Last week the Guardian, Britain’s main liberal newspaper, ran an exclusive report on the belated confessions of an Iraqi exile, Rafeed al-Janabi, codenamed “Curveball” by the CIA. Eight years ago, Janabi played a key behind-the-scenes role — if an inadvertent one — in making possible the US invasion of Iraq. His testimony bolstered claims by the Bush administration that Iraq’s president, Saddam Hussein, had developed an advanced programme producing weapons of mass destruction.
Israel has been indulging in a sustained bout of fear-mongering since the Egyptian dictator Hosni Mubarak was toppled earlier this month. The ostensible aim has been to warn the international community that the lengthy “cold peace” between the two countries is on the verge of collapse. In reality, the peace treaty signed three decades ago is in no danger for the forseeable future. The Egyptian and Israeli armies have too much of a vested interest in its continuation, whatever political reforms occur in Egypt.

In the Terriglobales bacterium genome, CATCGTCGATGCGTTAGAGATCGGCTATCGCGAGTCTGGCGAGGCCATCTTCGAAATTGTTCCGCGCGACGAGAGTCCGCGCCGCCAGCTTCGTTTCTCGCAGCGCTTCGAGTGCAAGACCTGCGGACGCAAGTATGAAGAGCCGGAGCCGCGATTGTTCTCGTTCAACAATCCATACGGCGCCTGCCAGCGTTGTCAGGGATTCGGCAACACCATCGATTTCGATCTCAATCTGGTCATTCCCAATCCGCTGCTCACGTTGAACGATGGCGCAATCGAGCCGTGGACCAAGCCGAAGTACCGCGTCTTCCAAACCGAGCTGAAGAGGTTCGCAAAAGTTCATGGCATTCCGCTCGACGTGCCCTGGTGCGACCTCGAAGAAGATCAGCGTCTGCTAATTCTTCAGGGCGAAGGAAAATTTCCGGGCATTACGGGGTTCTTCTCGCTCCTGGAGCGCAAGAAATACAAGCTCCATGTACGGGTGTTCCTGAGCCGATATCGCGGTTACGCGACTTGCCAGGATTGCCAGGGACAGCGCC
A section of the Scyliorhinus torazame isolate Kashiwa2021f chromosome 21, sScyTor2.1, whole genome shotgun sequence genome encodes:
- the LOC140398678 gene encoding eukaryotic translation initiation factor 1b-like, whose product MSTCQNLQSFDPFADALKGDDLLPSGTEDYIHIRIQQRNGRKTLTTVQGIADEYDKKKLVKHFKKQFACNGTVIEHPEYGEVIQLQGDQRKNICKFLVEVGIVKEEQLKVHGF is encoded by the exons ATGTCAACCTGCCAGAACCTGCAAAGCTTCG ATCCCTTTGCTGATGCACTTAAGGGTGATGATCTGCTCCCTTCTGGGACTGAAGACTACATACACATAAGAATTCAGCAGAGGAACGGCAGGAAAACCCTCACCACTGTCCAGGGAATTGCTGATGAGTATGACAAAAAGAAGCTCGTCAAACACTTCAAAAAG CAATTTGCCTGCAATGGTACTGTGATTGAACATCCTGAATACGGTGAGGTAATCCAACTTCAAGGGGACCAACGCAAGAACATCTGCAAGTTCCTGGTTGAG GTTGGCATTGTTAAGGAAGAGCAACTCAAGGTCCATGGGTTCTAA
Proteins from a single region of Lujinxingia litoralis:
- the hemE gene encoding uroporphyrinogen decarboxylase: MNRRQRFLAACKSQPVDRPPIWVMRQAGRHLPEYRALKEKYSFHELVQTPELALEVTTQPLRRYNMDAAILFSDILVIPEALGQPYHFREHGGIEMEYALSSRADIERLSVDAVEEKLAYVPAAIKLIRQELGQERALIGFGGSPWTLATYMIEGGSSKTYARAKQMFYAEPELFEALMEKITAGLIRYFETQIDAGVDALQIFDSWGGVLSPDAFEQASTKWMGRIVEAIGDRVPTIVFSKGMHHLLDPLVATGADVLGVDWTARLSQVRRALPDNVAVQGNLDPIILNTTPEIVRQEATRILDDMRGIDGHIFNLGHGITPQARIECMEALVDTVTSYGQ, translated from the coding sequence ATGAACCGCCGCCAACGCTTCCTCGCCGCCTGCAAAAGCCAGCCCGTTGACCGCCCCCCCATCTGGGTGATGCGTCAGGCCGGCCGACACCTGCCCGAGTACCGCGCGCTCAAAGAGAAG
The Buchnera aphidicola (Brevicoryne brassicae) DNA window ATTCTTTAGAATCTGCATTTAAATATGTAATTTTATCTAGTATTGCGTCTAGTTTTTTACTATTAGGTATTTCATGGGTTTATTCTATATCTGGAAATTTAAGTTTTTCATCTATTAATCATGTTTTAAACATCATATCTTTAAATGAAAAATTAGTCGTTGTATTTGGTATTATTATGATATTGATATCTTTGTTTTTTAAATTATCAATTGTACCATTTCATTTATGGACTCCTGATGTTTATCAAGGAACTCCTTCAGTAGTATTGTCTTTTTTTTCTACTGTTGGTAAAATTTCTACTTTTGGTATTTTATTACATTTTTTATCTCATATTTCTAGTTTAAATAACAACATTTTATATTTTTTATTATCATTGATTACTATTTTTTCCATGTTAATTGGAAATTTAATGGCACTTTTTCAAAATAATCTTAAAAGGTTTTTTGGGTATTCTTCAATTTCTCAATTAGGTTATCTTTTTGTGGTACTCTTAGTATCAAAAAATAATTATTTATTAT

The peace process between Israel and the Palestinians was widely pronounced dead last week as hundreds of official documents leaked to Al Jazeera television showed Palestinian negotiators had agreed to make major concessions on Jerusalem, refugees and borders. But there were few indications that Israel’s leaders are in mourning. Benjamin Netanyahu, the country’s prime minister, has been happily reverting to his default position on solving the conflict: “economic peace”.